A state-level convention to frame a People’s Health Charter was organised in Ranchi on August 27 under the banner of Jan Swasthya Abhiyan (JSA), Jharkhand. The convention unanimously adopted a 33-point People’s Health Charter and resolved to successfully pursue it and broaden the JSA in Jharkhand to strengthen the people’s health movement.
The convention, inaugurated by CPI(M) Polit Bureau member Brinda Karat, was attended by 197 delegates, including 49 women, from 11 districts of Jharkhand. The delegates represented 35 organisations of women, students, youths, peasantry, workers, employees, pensioners, scientists, economists, educationists, lawyers, engineers, doctors, cultural activists, writers, social activists, tribals and dalits.
Addressing the convention, Karat said Jharkhand was 66 per cent deficient in health infrastructure and 85 per cent deficient in human resources, but the state was moving directionless without any health policy. She said that the Jharkhand government was treating healthcare as an industry to the advantage of corporates. While private hospitals are being given land at a negligible cost, the poor tribal population whose land is being grabbed are being denied of health services. The Centre and the state government are promoting mythology, and scientific methods are discouraged. This is the breeding ground for superstition-based practices such as ‘Ojha/Guni and witchcraft. It must be rejected.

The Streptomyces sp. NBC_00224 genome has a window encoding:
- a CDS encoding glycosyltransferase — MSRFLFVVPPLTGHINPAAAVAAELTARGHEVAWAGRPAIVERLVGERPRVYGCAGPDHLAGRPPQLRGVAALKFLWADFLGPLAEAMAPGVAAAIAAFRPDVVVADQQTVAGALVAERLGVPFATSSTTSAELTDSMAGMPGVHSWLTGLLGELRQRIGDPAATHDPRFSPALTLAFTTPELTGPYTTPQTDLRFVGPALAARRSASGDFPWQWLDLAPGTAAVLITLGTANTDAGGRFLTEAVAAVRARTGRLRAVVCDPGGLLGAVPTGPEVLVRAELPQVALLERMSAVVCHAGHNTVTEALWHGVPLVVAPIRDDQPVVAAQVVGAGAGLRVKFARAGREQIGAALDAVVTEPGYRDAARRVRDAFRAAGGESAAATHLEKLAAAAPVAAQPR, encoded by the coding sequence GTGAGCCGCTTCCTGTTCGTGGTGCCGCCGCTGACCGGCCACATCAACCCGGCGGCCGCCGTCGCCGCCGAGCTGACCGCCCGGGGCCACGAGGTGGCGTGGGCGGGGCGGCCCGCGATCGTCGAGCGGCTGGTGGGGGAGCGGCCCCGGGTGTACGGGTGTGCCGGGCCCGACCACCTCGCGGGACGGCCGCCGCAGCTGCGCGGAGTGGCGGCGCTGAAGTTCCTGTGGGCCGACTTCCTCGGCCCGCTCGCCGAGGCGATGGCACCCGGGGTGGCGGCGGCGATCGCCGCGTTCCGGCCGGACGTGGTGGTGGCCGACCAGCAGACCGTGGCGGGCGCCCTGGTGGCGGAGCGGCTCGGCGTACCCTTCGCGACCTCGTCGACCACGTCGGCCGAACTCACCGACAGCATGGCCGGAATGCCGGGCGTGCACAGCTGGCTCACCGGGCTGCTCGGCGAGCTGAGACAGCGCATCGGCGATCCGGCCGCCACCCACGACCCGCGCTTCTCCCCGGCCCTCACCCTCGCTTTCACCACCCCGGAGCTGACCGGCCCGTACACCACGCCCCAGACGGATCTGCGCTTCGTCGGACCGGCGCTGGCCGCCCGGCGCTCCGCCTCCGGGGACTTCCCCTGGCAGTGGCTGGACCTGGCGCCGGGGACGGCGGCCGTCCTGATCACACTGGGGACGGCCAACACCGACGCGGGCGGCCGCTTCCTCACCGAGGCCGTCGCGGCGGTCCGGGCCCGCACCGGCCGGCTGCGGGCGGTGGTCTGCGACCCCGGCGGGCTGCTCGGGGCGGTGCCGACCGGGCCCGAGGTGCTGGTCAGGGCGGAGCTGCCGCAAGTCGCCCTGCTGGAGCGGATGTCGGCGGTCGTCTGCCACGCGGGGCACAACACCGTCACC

Karat shared her experience of working in the parliamentary standing committee on health and how pharmaceutical companies try to influence healthcare policy in their favour. She appreciated the endeavour of the organisers to take up the cause of ailing people of an ailing state where bare minimum health facilities are not available to a common man.
The convention also celebrated the victory of an intervention petition on a PIL in the high court preventing privatisation of Ranchi Sadar Hospital. As a result, the Rs 135-crore project started after nine years of completion as a 200-bed super speciality hospital in August this year. The convention greeted the delegation of the All India Lawyers Union for fighting the case without charging any fee.
The convention had five sessions on policy related demands, health services and infrastructure, medicine related issues, social health related issues, and legal consolidation. Suggestions forwarded by economist Jean Dreze and Vinoba Bhave University vice-chancellor Ramesh Sharan in respect to formation of a separate Directorate of Public Health (in the line of Tamil Nadu), elimination of private players from the Rashtriya Swasthya Bima Yojna, and public audit of accounts of primary health centres were also discussed and accepted by the convention.
The successful convention has instilled in the people confidence to carry forward a strong healthcare movement in Jharkhand.